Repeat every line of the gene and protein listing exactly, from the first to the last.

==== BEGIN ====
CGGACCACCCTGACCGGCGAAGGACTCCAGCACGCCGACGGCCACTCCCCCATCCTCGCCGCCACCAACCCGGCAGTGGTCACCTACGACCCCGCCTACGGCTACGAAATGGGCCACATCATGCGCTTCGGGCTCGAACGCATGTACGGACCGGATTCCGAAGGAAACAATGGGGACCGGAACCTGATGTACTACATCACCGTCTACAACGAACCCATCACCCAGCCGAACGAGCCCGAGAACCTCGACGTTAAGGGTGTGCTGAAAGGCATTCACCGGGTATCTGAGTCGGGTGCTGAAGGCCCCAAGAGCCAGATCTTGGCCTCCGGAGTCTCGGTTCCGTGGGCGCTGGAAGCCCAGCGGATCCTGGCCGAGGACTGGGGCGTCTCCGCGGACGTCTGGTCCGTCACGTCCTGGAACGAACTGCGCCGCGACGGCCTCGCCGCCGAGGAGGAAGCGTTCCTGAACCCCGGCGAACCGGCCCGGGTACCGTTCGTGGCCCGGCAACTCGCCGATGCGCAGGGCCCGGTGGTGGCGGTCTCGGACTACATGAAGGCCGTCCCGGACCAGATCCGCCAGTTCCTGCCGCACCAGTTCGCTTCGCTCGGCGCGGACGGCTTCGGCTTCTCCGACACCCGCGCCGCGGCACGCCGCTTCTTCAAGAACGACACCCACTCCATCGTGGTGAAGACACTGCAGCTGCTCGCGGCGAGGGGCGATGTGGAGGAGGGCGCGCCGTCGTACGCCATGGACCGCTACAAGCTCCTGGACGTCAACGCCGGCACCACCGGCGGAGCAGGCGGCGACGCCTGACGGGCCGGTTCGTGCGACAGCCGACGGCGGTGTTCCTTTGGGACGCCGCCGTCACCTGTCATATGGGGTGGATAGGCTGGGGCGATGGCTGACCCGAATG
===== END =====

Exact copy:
CGGACCACCCTGACCGGCGAAGGACTCCAGCACGCCGACGGCCACTCCCCCATCCTCGCCGCCACCAACCCGGCAGTGGTCACCTACGACCCCGCCTACGGCTACGAAATGGGCCACATCATGCGCTTCGGGCTCGAACGCATGTACGGACCGGATTCCGAAGGAAACAATGGGGACCGGAACCTGATGTACTACATCACCGTCTACAACGAACCCATCACCCAGCCGAACGAGCCCGAGAACCTCGACGTTAAGGGTGTGCTGAAAGGCATTCACCGGGTATCTGAGTCGGGTGCTGAAGGCCCCAAGAGCCAGATCTTGGCCTCCGGAGTCTCGGTTCCGTGGGCGCTGGAAGCCCAGCGGATCCTGGCCGAGGACTGGGGCGTCTCCGCGGACGTCTGGTCCGTCACGTCCTGGAACGAACTGCGCCGCGACGGCCTCGCCGCCGAGGAGGAAGCGTTCCTGAACCCCGGCGAACCGGCCCGGGTACCGTTCGTGGCCCGGCAACTCGCCGATGCGCAGGGCCCGGTGGTGGCGGTCTCGGACTACATGAAGGCCGTCCCGGACCAGATCCGCCAGTTCCTGCCGCACCAGTTCGCTTCGCTCGGCGCGGACGGCTTCGGCTTCTCCGACACCCGCGCCGCGGCACGCCGCTTCTTCAAGAACGACACCCACTCCATCGTGGTGAAGACACTGCAGCTGCTCGCGGCGAGGGGCGATGTGGAGGAGGGCGCGCCGTCGTACGCCATGGACCGCTACAAGCTCCTGGACGTCAACGCCGGCACCACCGGCGGAGCAGGCGGCGACGCCTGACGGGCCGGTTCGTGCGACAGCCGACGGCGGTGTTCCTTTGGGACGCCGCCGTCACCTGTCATATGGGGTGGATAGGCTGGGGCGATGGCTGACCCGAATG